Democrats want to get to conference over the budget because they disagree with Republicans over the so-called topline spending figure, and they want to see sequestration cuts rolled back.
But a budget conference has other advantages for Reid. A budget conference report would not be subject to amendment, neither would it be subject to a filibuster, according to the Senate parliamentarian's office.
So, that means Reid would not need to get to 60 votes to send a budget conference report to the president's desk.
To make their point about repeatedly requesting a budget conference, Reid and Murray planned to request a budget conference on the floor Wednesday afternoon, according to Budget Committee spokesman Eli Zupnick. (By Michael Catalini)
1:44 p.m.—Boehner Responds to Reid's Written Plea
Boehner's office has a response to Reid's letter to the speaker. Boehner spokesman Michael Steel says in a statement the government is shut down because of Democrats' refusal "to even talk about fairness for all Americans under Obamacare." He continues:
"Offering to negotiate only after Democrats get everything they want is not much of an offer. Today, the House will continue to pass bills that reflect the American people's priorities. The Senate passed the troop funding bill this weekend—will they now say 'no' to funding for veterans, our National Parks and the National Institutes of Health?"
The Senate hadn't passed a budget in four years until March 2013, when Senate Democrats passed one out of the chamber under the leadership of its new budget chair, Patty Murray. The House also managed to pass the latest version of Chairman Paul Ryan's budget blueprint this spring.
Still, the two plans were light years' apart. Since then, Senate Democrats' efforts to appoint budget conferees have been blocked by Republicans in the House. They argue that the two parties must agree on a 'framework' for a potential budget deal before anyone goes to conference. (By Elahe Izadi and Nancy Cook)
12:50 p.m.—Reid to Boehner: I Hated Iraq War Like You Hate Obamacare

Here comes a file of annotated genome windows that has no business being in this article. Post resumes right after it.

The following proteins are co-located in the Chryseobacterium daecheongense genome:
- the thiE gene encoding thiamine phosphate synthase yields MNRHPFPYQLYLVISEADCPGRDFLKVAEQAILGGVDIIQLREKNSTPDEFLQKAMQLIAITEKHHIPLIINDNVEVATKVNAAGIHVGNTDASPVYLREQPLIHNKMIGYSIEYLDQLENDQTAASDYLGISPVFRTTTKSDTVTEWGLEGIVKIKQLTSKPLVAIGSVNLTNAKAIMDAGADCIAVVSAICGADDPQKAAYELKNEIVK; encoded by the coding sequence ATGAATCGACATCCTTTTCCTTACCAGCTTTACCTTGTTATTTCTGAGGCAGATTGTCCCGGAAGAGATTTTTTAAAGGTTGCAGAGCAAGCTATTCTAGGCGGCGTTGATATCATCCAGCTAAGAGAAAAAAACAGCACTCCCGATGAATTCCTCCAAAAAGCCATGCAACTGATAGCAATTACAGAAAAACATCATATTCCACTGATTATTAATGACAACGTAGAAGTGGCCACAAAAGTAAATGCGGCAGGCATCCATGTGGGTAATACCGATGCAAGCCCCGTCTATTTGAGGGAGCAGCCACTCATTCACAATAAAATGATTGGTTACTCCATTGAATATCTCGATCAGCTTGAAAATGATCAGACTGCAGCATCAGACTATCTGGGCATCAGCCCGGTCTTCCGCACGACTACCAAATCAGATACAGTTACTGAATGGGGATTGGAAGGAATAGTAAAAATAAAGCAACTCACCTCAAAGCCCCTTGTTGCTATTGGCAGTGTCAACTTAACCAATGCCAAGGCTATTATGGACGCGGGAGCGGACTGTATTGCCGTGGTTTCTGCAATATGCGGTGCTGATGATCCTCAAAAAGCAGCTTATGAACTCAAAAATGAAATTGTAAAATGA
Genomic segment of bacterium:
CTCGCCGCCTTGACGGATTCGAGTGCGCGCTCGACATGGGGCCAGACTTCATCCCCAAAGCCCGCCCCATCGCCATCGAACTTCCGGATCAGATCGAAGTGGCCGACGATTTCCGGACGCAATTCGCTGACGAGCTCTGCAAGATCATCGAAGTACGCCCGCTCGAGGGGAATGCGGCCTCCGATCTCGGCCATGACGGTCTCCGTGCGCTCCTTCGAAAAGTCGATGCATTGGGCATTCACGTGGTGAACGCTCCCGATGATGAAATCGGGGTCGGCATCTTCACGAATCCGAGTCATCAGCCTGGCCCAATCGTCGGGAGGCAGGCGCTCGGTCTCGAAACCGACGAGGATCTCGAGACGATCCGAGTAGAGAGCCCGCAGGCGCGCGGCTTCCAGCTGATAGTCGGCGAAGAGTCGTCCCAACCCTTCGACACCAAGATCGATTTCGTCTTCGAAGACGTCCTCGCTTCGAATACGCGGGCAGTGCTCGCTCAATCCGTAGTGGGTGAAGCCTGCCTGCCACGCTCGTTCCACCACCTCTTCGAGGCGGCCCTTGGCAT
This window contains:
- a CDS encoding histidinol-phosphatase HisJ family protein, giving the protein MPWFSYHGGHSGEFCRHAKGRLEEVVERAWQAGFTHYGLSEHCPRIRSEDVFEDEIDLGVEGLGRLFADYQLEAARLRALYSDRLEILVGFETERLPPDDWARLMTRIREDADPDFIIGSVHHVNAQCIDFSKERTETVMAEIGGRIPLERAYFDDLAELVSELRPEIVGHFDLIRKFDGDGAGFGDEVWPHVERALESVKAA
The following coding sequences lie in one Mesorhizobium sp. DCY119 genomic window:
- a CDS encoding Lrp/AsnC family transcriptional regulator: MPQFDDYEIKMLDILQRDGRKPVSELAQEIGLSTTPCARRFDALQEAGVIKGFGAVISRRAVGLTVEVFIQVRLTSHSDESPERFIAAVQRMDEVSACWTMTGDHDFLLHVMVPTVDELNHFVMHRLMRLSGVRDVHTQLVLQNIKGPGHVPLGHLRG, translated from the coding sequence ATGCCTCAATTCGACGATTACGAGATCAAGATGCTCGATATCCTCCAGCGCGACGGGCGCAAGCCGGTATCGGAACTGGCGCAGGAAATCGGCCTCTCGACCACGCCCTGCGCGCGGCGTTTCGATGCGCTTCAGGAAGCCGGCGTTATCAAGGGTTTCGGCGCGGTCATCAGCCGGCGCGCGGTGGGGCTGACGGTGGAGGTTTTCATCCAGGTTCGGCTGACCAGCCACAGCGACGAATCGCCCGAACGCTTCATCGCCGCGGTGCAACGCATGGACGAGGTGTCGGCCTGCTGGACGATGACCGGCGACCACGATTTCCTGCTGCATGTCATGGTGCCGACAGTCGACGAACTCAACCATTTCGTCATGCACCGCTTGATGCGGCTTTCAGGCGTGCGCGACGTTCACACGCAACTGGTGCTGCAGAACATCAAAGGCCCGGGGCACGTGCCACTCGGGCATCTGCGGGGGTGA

Senate Majority Leader Harry Reid, D-Nev., passed along a letter to House Speaker John Boehner, R-Ohio, Wednesday afternoon as the House took a recess. Reid compared his frustration at the start of the Iraq War to Boehner's fight against the Affordable Care act. "I could have taken the steps that you are taking now to block government funding in order to gain the leverage to end the war," he wrote. "I faced a lot of pressure from my own base to take that action. But I did not do that."
Open the government by passing a clean CR, Reid said, and the Senate leader would name conferees to a budget conference to discuss fiscal issues. From the photo, it looks like Reid, who signed the letter with only his first name, handwrote "John" over the typed "Mr. Boehner," perhaps to cast the message as a personal plea. (By Marina Koren)
12:18 p.m.—McConnell Skeptical of White House Meeting
Senate Minority Leader Mitch McConnell responded with skepticism to President Obama's offer to host him and three other congressional leaders at the White House at 5:30 p.m. today.
"Just yesterday, the president reaffirmed that he would not negotiate with Congress, and Senate Democrats actually voted not to negotiate," said McConnell's office in a statement. "So frankly, we're a little confused as to the purpose of this meeting."
McConnell also thinks that if the president wants to reopen the government, he should tell Senate Majority Leader Harry Reid to agree to convene a conference with the House.
Reid has said the path to reopen the government is for the House to pass the Senate's six-week CR. (By Michael Catalini)
11:36 a.m.—All Honor Flight Veterans Now Allowed in WWII Memorial
It looks like public pressure was too much for the National Park Service. Now, all Honor Flights veterans are allowed to enter the World War II Memorial.
For the last two days, veterans and lawmakers have flooded the memorial, attempting to enter. The National Park Service is allowing it under the shutdown rule that says "First Amendment activities" are allowed at closed memorials. This apparently qualifies.
11:35 a.m.—With Many of His Staffers Furloughed, Sen. Manchin Is Working the Phones
People walking into the D.C. office of Sen. Joe Manchin, D-W.Va., for their scheduled meetings encountered an unusual sight this morning: Manchin working the phones.
"Hello Terry, this is Joe," Manchin says to one caller, upset about how the new healthcare law may affect his union benefits. "Buddy, let it rip."
A staff assistant typically answers constituent calls in the front of senators' offices, but those personnel have been furloughed in Manchin's office. Around the corner, offices for Sens. Dianne Feinstein and Chris Murphy had signs up saying they were closed with phone numbers to call. Others, such as that of Sen. Amy Klobuchar, were open with staff inside.
So when Manchin arrived to his office around 9:45 a.m. and heard the phones ringing, he sat down and picked up, according to an aide. And he kept going as people in suits arrived for their scheduled meetings.
Manchin's office received about 200 voicemails from constituents yesterday, and many of those callers wanted to know whether the various social services were still available. It's not unusual to receive about 500 calls a day when there's a hot-button issue in the news, according to Manchin's office.